How Dangerous Is Household Mold?

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Mold causes a number of reactions, ranging from minor throat and nose irritations to serious respiratory problems.

Mold needs three conditions in order to thrive: an ideal temperature, moisture, and food.

Unfortunately, most houses provide all of these conditions, which means that most homes are susceptible to mold growth.

The Mayo Clinic published an article stating that 93 percent of all cases of chronic sinusitis are caused by mold, not as an allergic reaction, but as an immune system response. Sinusitis is just one of the dangers of black mold –a toxic variety of mold that can cause serious and in some cases, life-threatening health problems.

However, not all molds and mold spores are considered toxic. Toxic black mold is often caused by a long-term moisture problem, and one that is more commonly found in foreclosed homes that have been empty and abandoned for months.

But that doesn’t mean you should take mold lightly. One of the dangers of mold is that it can easily go undetected. Mold often hides behind wallpaper, under carpeting, and in other out-of-sight areas, making it difficult to spot. If you do find mold in your home, it can be difficult to determine which type of mold it is, since mold takes on different colors depending on the spores it produces, and can be white, orange, or even blue. Some types of white colored mold can be just as dangerous as black mold.


Signs of Mold: What to Look For

Knowing what to look for is important for preventing mold from taking over. When left unchecked, mold often requires serious remediation and renovation in order to combat it.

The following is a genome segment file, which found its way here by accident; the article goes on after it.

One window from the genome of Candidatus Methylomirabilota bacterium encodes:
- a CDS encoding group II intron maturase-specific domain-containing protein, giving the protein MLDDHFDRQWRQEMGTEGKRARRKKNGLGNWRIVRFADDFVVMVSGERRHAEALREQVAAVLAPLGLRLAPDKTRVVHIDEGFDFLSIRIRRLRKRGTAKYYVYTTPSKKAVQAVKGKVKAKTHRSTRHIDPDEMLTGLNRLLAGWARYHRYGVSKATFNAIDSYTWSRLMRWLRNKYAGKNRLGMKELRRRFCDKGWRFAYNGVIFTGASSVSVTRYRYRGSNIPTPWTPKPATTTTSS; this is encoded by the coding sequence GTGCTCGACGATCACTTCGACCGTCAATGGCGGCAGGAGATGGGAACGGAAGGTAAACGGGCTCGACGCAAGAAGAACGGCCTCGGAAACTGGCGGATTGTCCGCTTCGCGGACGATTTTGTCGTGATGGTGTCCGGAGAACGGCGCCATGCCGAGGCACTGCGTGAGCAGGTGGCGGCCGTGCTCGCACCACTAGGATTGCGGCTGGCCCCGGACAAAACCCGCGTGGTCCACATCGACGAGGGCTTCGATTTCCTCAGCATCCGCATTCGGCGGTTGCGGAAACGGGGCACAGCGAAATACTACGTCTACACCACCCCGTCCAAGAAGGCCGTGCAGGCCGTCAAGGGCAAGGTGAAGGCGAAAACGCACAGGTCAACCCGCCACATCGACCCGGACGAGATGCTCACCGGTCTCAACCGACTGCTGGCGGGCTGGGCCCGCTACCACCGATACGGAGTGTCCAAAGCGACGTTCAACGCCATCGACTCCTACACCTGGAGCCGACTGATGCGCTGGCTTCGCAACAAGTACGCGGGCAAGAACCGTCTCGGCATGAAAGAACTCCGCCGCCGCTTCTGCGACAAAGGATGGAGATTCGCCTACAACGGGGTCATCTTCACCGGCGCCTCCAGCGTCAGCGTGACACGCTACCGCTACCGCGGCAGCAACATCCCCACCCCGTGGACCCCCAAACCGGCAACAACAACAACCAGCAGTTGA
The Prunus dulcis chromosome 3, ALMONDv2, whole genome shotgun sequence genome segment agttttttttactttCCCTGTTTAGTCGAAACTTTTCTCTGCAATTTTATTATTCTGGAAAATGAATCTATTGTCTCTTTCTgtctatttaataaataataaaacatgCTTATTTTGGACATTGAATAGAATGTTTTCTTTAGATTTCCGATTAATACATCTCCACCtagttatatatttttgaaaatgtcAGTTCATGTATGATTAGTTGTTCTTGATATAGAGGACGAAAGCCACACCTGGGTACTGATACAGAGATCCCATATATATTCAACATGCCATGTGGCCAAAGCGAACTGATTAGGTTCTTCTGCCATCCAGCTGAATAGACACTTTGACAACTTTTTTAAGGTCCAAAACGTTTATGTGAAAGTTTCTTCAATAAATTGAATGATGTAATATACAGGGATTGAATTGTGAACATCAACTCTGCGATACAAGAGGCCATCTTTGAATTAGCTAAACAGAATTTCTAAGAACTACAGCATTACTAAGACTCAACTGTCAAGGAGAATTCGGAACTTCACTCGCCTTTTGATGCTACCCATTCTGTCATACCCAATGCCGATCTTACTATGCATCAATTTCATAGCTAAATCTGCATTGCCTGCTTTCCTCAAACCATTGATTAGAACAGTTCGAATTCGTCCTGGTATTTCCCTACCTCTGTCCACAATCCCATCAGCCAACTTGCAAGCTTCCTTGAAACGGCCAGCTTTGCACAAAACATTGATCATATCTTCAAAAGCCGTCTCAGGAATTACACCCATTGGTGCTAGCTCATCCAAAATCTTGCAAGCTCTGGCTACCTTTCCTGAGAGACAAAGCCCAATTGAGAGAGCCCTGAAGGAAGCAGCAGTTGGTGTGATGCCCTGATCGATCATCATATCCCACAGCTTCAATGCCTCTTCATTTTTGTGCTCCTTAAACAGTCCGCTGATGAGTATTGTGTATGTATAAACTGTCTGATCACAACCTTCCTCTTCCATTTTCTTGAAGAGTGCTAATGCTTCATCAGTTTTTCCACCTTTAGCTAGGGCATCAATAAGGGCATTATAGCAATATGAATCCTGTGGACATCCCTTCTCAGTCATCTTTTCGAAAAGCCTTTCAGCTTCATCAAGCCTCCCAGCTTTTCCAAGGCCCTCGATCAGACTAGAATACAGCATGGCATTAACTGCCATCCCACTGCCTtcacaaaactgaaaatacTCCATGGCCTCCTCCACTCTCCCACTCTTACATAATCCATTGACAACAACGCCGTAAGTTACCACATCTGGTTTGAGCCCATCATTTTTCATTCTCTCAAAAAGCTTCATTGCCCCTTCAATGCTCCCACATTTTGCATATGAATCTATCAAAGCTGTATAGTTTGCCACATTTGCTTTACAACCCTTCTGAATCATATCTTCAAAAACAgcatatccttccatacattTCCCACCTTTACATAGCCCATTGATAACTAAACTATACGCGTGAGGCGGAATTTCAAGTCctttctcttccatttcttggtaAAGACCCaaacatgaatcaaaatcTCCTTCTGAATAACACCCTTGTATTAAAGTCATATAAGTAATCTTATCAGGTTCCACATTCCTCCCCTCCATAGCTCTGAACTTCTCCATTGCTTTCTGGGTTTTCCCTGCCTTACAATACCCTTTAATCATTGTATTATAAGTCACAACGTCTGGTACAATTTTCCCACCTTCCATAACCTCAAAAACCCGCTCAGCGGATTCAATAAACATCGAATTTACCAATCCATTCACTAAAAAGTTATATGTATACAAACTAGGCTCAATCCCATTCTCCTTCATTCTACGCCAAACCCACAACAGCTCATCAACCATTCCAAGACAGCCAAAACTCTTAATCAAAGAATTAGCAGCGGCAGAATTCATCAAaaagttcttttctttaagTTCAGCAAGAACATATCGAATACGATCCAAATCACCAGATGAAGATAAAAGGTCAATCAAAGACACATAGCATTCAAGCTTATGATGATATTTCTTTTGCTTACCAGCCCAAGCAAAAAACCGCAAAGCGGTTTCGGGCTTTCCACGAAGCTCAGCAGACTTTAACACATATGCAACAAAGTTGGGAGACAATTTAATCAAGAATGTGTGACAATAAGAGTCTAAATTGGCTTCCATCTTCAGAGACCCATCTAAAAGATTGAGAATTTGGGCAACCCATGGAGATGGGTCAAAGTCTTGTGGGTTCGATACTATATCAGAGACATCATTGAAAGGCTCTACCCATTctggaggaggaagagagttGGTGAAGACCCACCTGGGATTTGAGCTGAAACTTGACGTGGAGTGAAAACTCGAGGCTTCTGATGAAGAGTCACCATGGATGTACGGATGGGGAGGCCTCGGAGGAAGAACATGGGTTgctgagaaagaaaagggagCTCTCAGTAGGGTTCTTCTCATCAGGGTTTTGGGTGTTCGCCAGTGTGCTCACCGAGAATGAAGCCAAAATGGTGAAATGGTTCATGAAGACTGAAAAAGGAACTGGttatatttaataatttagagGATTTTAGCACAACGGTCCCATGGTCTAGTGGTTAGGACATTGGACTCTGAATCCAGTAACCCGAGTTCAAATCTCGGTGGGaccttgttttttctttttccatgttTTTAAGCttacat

Mold is commonly found in areas where moisture is prevalent. Leaky pipes, roofs, damp basements, flooded areas, and even clogged gutters can make for mold-friendly environments. Your shower and bathroom areas are also ideal environments for mold.

Here are a few things to look out for, signs can often indicate that there’s a mold problem.

  • Cracked and peeling paint
  • A musty smell
  • Discoloration of walls, ceilings and floors


Health Related Issues: Symptoms and Reactions to Mold

Mold affects everyone differently, and while some people seem to be immune to certain types of mold, others can have serious health-related issues due to mold. Mold also triggers a number of serious symptoms for those who suffer from asthma or allergies.

While not everyone will react the same to mold, you should be aware of some symptoms that could be a reaction to mold. Keep in mind that everyone reacts differently, and some people have a much stronger reaction than others.

Some health related issues include:

  • Sneezing
  • Coughing
  • Runny nose
  • Wheezing
  • Skin rash
  • Respiratory problems
  • Sinusitis
  • Nasal congestion
  • Dry cough
  • Skin rashes and irritation
  • Memory impairment
  • Difficulty concentrating
  • Fatigue
  • Food intolerances and allergies
  • Headaches
  • Dizziness

Asthma attacks can also be triggered in those who are allergic to mold. More severe reactions to mold may include difficulty breathing and fever.


What to Do?

If you suspect that you may have a mold problem in your home, having a certified mold inspector come over for an inspection is a good step in the right direction. You can also take precautions to help reduce the chances of mold growing in your home by cleaning mold-prone areas frequently with a cleaner that’s designed to combat mold stains, eliminating mold-producing problems such as leaky pipes or roofs, equipping your home with dehumidifiers, and drying wet areas immediately.  

The best way to combat mold, is by being aware and being proactive. If you suspect you have mold, don’t wait for it to get out of hand. It’s important to determine which species of mold is in your home, since black mold and other toxic varieties should be dealt with as quickly as possible.

Take action to prevent mold from spreading today!


What about you? Have you had to tackle a mold problem in your home? Leave us a comment on what caused the issue and how you handled it.


Image: William Brawley

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